These changes were triggered after we realized that the journal is steering into the wrong direction. I am confident that our new board will be much better suited to move the journal forward and preventing cases like the one which you flagged in your original mail. I will have a workshop with all editors at the end of the month and will certainly bring up PubPeer in our ongoing discussion about open ethics cases”.
I attempted to contact one of the “old board” editors, Werner Mänthele, who delegated the communication with me to Schulz. Schulz in turn declined to comment, also in regard to the exact identity of the fifth paper. He only referred me to the upcoming retraction notices. The internet archive “Wayback Machine” helped to find to narrow the circle of the Spectrochimica Acta Part A editors who might have been responsible for the publishing of these fraudulent papers. The editors James R. Durig or Bin Ren were board members in 2014, but not anymore. Which one of them was it then? Schulz however remained silent.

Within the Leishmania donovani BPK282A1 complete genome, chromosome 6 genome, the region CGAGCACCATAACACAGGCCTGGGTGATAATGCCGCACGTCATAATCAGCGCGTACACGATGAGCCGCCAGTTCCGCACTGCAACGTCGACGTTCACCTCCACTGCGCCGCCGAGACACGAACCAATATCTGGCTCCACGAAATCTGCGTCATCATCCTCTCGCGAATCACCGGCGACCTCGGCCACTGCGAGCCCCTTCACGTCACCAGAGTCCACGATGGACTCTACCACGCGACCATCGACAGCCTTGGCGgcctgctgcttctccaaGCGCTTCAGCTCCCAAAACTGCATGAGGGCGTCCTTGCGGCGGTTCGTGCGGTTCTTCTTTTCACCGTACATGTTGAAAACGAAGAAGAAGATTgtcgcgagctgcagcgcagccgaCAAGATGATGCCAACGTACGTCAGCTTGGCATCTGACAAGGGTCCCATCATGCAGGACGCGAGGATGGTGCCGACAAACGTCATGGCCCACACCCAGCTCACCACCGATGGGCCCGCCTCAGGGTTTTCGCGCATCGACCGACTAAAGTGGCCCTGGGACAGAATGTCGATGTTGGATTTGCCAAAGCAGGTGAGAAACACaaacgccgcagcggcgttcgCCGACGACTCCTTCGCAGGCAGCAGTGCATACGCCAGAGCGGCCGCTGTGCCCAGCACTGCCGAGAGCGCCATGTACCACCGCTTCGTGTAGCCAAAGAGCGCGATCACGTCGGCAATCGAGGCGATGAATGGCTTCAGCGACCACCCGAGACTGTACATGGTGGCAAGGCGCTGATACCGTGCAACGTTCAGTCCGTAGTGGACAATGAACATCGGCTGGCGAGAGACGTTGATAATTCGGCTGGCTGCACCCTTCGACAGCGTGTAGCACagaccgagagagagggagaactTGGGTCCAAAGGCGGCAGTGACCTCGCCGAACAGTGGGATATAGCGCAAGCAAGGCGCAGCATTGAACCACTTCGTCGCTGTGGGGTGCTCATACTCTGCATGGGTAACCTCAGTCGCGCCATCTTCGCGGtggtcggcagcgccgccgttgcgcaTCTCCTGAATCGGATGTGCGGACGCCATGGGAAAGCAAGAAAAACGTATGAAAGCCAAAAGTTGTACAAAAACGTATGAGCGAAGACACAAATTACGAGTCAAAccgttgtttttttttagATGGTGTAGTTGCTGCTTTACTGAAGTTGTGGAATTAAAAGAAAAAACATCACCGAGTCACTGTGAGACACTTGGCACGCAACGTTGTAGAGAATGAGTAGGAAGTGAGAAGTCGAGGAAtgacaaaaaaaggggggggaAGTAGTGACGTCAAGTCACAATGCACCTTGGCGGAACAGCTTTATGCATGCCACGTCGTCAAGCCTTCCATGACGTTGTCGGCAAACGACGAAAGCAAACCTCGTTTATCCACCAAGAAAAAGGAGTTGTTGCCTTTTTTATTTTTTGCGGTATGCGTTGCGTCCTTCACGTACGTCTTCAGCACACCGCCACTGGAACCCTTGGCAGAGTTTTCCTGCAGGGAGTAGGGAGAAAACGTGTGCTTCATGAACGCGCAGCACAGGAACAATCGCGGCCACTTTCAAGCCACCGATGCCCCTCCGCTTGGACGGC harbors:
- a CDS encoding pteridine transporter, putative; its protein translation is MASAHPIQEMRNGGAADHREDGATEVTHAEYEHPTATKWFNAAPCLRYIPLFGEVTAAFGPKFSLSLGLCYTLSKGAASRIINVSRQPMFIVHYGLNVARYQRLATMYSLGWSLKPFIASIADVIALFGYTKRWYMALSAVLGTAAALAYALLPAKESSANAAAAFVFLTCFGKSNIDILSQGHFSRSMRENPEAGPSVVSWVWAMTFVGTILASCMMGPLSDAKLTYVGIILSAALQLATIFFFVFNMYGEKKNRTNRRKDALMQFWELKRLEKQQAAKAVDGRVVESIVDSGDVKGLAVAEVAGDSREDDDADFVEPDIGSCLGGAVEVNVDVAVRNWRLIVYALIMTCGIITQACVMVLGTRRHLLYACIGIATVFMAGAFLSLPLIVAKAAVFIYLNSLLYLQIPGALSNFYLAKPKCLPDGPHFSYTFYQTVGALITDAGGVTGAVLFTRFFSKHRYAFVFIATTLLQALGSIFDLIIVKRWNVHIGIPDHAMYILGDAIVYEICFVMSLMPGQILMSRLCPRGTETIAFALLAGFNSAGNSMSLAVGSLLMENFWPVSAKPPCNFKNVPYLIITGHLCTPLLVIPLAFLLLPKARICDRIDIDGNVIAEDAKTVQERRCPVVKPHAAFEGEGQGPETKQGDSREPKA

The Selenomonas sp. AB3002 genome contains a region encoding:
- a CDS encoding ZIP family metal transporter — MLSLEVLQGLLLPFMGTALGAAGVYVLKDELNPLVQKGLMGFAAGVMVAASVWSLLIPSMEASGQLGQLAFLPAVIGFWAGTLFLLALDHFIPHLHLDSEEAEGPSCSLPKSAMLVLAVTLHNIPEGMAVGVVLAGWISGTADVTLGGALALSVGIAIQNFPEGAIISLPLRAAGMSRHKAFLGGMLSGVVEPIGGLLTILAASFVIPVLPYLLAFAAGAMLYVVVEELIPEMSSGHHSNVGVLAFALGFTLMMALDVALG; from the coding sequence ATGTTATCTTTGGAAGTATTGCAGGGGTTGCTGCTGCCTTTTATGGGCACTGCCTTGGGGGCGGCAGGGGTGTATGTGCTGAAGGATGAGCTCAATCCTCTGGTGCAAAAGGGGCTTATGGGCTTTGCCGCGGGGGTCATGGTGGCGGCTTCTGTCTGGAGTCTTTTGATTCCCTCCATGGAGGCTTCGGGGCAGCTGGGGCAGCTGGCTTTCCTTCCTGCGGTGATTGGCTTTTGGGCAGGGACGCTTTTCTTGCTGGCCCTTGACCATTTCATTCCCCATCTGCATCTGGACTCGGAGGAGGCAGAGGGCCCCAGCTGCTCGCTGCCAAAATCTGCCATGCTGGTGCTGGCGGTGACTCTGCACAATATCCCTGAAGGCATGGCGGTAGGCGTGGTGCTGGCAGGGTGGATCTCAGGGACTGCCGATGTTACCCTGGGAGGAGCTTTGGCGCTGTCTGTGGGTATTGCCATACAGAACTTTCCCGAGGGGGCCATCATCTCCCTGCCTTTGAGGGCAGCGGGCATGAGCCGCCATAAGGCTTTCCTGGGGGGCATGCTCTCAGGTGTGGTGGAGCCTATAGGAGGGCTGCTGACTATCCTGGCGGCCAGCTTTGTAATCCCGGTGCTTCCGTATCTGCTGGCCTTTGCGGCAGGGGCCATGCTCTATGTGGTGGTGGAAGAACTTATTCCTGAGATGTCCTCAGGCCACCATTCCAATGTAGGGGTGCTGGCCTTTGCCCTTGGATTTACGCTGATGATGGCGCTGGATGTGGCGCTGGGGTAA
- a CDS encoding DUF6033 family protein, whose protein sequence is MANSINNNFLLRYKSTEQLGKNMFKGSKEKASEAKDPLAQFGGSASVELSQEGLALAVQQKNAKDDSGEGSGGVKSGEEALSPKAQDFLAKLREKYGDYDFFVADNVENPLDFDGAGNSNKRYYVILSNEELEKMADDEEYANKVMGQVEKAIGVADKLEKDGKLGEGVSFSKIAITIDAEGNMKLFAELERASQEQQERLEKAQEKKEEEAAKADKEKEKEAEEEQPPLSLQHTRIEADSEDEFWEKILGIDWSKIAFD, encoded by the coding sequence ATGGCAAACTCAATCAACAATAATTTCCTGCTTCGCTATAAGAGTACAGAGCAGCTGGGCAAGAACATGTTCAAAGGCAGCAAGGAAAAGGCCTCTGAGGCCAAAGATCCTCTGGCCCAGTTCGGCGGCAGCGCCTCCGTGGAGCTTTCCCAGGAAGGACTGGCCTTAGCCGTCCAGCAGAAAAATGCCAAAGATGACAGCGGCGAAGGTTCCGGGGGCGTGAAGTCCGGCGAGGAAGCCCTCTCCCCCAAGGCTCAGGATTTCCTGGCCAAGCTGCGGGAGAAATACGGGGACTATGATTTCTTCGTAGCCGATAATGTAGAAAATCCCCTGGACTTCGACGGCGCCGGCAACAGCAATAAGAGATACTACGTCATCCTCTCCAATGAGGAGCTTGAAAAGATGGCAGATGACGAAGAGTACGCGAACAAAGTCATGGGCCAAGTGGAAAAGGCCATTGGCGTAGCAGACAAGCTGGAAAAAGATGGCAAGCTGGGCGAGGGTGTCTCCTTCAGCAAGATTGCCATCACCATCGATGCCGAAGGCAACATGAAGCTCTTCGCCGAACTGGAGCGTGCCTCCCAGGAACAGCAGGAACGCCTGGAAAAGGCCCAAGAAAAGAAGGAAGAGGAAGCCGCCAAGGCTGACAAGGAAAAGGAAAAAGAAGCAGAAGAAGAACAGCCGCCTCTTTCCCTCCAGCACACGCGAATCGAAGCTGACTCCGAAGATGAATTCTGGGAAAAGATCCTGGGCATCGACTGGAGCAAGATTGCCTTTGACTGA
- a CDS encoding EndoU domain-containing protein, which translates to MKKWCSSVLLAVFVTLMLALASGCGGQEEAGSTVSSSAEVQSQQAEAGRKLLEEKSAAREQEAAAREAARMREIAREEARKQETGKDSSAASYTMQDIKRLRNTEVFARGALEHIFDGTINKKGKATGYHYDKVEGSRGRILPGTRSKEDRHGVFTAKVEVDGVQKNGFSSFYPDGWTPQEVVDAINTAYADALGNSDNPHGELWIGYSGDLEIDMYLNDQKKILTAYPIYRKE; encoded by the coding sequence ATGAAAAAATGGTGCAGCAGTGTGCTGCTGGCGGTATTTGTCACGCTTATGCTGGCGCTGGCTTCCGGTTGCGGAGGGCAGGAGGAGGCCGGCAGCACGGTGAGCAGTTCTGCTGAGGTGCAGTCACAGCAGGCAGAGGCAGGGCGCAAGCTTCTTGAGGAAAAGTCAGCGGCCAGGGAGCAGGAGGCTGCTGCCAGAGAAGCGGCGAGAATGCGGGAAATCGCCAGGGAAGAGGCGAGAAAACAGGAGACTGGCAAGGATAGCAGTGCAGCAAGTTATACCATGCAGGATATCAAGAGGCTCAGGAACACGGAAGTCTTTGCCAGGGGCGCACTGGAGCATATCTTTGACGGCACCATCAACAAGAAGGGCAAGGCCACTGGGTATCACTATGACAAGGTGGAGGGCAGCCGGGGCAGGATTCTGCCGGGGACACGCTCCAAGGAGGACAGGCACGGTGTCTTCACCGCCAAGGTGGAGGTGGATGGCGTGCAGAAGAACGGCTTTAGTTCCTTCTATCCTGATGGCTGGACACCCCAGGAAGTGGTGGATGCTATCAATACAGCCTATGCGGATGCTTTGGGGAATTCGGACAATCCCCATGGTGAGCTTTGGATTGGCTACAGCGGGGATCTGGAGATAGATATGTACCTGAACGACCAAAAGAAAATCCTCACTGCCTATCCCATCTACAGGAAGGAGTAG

It looks like Spectrochimica Acta Part A and other subscription journals participated in a publishing scam and fed their reader rotten science. Not only was it qualitatively abysmal, it was also fraudulent. Given that at last one editor was actively involved, it would be inappropriate to call the journal a victim here. All editors read what was being published and nobody seemed to object (i.e., if they actually read what their own journal published). Even now, the members of the editorial board of Spectrochimica Acta Part A, otherwise proudly aware of their function, seem to be hiding behind the Elsevier manager instead of taking responsibility.
Q&A on “green” nanoparticles with Sylvain Bernès.